Those who think that nursing mothers do not have a place in the academic community need to have a rethink. So also are people who deride those whose parents or guardians are of poor academic background.
With the success attained by Chidinma Izuegbunem at the 26th convocation of the Rivers State University of Science and Technology, Port Harcourt, the above perceptions have no place in annals of an academic community.
Chidinma is not just a nursing mother, she is also a daughter of a truck driver. Her father drives the truck popularly called tipper.
At the university’s dome known as The Amphitheatre, the mother of one stole the show at the convocation ceremony, beating over 4,000 other graduates to emerge as the school’s valedictorian for 2013.
Besides, the Medical Laboratory Science graduate, who garnered a Cumulative Grade Point Average of 4.64, to become the shining star, received five of the nine awards on the occasion. These are the Vice-Chancellor’s Prize for Best Graduating Student; Dean’s Prize for Best Graduating Student in Faculty of Science; UNITECH Women’s Association Prize for Best Graduating Female Student; Prof. T.J.T Princewill’s Prize for Best Graduating Student in the Department of Applied and Environmental Biology (Microbiology option); and the Mrs. Daba Constance Odimabo Prize for the Best Graduating Female Student.
Her accomplishments drew applause from scholars, students, royal fathers as well as other dignitaries that attended the convocation.
The mother of an 11-month-old baby, while speaking with our correspondent, said her success was not by accident as she prepared and worked hard to achieve a first class grade.
Beyond her industry, she acknowledged that God’s amazing grace also saw her through, putting her in good stead to ward off peer pressure on her way to emerging the best student in the university.
“My success is by the special grace of God and the efforts of my husband. I studied very hard. The issue of ‘sorting’ (paying lecturers for improved marks) does not arise because the Rivers State University of Science and Technology detests it.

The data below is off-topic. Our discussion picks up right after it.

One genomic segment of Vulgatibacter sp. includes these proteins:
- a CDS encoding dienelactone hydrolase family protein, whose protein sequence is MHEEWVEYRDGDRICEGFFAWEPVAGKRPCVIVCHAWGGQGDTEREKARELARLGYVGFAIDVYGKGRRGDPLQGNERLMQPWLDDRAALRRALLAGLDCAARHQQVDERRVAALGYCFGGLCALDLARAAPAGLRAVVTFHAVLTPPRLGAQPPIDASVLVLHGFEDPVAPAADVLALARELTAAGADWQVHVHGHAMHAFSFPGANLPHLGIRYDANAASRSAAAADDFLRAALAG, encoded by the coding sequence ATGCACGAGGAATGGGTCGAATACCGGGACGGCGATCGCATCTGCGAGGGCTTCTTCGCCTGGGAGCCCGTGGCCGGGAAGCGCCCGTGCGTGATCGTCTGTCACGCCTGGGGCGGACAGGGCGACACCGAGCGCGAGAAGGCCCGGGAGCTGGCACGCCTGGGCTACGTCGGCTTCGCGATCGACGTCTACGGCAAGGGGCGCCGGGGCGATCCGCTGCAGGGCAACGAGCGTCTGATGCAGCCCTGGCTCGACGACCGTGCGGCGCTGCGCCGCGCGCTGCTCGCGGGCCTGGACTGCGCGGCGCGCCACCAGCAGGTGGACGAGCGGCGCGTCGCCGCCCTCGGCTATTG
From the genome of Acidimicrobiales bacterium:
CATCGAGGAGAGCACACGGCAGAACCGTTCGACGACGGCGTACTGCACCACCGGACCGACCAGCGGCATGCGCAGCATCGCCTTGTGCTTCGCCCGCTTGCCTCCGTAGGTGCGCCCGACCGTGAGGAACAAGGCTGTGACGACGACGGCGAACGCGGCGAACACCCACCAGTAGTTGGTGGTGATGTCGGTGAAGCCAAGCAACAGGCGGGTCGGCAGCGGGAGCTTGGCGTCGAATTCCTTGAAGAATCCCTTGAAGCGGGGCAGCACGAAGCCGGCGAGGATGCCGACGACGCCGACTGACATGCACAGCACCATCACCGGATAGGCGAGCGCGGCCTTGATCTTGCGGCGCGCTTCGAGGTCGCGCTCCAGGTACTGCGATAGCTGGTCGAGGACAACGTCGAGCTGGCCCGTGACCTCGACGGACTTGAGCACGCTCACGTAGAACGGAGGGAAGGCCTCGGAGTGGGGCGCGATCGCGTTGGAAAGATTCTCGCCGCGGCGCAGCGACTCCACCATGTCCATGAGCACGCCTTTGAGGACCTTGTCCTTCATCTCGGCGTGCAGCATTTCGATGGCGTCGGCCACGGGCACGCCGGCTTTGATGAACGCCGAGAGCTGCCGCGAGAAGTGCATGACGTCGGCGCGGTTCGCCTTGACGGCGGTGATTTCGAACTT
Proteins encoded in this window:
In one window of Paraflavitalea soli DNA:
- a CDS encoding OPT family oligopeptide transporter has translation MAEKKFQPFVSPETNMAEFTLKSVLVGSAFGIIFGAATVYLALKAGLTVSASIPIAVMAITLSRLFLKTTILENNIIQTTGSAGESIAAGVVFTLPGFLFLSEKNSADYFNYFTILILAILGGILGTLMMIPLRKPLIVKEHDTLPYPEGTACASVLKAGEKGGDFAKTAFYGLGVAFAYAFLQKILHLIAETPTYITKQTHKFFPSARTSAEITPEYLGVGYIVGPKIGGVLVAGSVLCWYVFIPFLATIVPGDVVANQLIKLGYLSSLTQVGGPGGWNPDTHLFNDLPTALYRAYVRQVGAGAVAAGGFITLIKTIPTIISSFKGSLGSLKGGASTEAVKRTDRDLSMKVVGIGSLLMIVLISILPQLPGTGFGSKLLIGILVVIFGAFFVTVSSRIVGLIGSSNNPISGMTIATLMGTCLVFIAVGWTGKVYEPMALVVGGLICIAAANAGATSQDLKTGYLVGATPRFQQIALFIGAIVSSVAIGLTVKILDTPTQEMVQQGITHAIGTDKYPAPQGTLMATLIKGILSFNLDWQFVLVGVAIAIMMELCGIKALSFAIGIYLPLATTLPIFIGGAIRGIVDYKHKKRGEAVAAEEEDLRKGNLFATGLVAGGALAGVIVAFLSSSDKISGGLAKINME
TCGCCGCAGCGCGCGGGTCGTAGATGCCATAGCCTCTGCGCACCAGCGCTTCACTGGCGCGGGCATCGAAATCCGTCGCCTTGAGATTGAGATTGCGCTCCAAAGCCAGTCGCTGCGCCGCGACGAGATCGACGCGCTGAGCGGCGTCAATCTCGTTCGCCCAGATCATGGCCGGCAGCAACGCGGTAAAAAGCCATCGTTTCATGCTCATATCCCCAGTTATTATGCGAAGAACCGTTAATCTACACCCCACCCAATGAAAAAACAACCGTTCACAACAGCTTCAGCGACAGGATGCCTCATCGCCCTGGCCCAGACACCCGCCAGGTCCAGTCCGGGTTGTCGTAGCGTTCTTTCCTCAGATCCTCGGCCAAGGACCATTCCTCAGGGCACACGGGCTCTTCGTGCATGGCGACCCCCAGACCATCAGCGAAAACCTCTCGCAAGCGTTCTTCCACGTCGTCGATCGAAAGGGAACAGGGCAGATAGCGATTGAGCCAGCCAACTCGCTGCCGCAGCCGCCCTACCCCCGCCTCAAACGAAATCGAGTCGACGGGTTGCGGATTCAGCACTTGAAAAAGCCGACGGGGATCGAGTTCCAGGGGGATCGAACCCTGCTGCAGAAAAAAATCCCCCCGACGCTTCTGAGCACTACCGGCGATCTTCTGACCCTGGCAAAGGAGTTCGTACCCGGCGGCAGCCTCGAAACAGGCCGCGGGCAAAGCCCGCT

“I started five years ago. When I was coming into the university, I had a target of making a first class. I made sure I came to school every day and did not skip lectures. Visual learning is my best form of learning.
“I preferred being in the class to listen to my lecturers, and watch their demonstrations. This is apart from reading my books in school and at home. I set a standard for myself from my Year One. My father, Emmanuel Izuegbunem, is a driver. He is a tipper driver,” she added.
But with this success, is Chidinma thinking of ending her career in the kitchen? ‘Tell that to the marines’ was her quick response, adding that she looks forward to attaining loftier academic heights very soon.
Indeed, according to the Igboukwu, Aguata Local Government of Anambra State-born graduate, she looks forward to becoming first a lecturer and then a minister of education or health.
She notes, “I want to be a lecturer. Perhaps from there, I shall rise to become the minister of education and minister of health because health is my own profession, having studied Medical Laboratory Science.”
Chidinma, who said peer pressure did not make her to lose focus on campus, also admitted that her marriage to Martin Azike, a lawyer, did not distract her. Though the affiliation started in her first year, it only climaxed in her fourth year.
“I knew him (my husband) when I was in Year One. My relationship with him did not pose danger to my studies because he is also a serious-minded person. He loves education. Since the day we met, he has been encouraging me to study hard.
“My husband usually visited me on campus when we were courting because I stayed in one of the school hostels at that time”.